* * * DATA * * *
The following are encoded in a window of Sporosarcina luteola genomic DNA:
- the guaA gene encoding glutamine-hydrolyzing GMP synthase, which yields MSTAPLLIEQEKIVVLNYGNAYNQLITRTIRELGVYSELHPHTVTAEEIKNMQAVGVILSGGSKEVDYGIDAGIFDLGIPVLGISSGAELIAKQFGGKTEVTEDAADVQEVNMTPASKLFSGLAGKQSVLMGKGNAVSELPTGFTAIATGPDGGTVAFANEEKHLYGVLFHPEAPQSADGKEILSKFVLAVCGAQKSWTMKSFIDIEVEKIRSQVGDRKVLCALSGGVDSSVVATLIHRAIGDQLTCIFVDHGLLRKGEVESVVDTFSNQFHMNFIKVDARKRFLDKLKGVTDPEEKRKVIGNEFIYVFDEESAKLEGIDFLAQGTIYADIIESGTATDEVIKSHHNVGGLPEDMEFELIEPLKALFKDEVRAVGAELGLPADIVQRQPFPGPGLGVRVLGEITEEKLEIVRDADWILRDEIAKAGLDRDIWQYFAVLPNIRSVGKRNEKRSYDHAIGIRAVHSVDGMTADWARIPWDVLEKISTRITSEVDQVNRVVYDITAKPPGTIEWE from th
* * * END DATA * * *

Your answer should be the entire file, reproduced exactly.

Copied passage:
The following are encoded in a window of Sporosarcina luteola genomic DNA:
- the guaA gene encoding glutamine-hydrolyzing GMP synthase, which yields MSTAPLLIEQEKIVVLNYGNAYNQLITRTIRELGVYSELHPHTVTAEEIKNMQAVGVILSGGSKEVDYGIDAGIFDLGIPVLGISSGAELIAKQFGGKTEVTEDAADVQEVNMTPASKLFSGLAGKQSVLMGKGNAVSELPTGFTAIATGPDGGTVAFANEEKHLYGVLFHPEAPQSADGKEILSKFVLAVCGAQKSWTMKSFIDIEVEKIRSQVGDRKVLCALSGGVDSSVVATLIHRAIGDQLTCIFVDHGLLRKGEVESVVDTFSNQFHMNFIKVDARKRFLDKLKGVTDPEEKRKVIGNEFIYVFDEESAKLEGIDFLAQGTIYADIIESGTATDEVIKSHHNVGGLPEDMEFELIEPLKALFKDEVRAVGAELGLPADIVQRQPFPGPGLGVRVLGEITEEKLEIVRDADWILRDEIAKAGLDRDIWQYFAVLPNIRSVGKRNEKRSYDHAIGIRAVHSVDGMTADWARIPWDVLEKISTRITSEVDQVNRVVYDITAKPPGTIEWE from th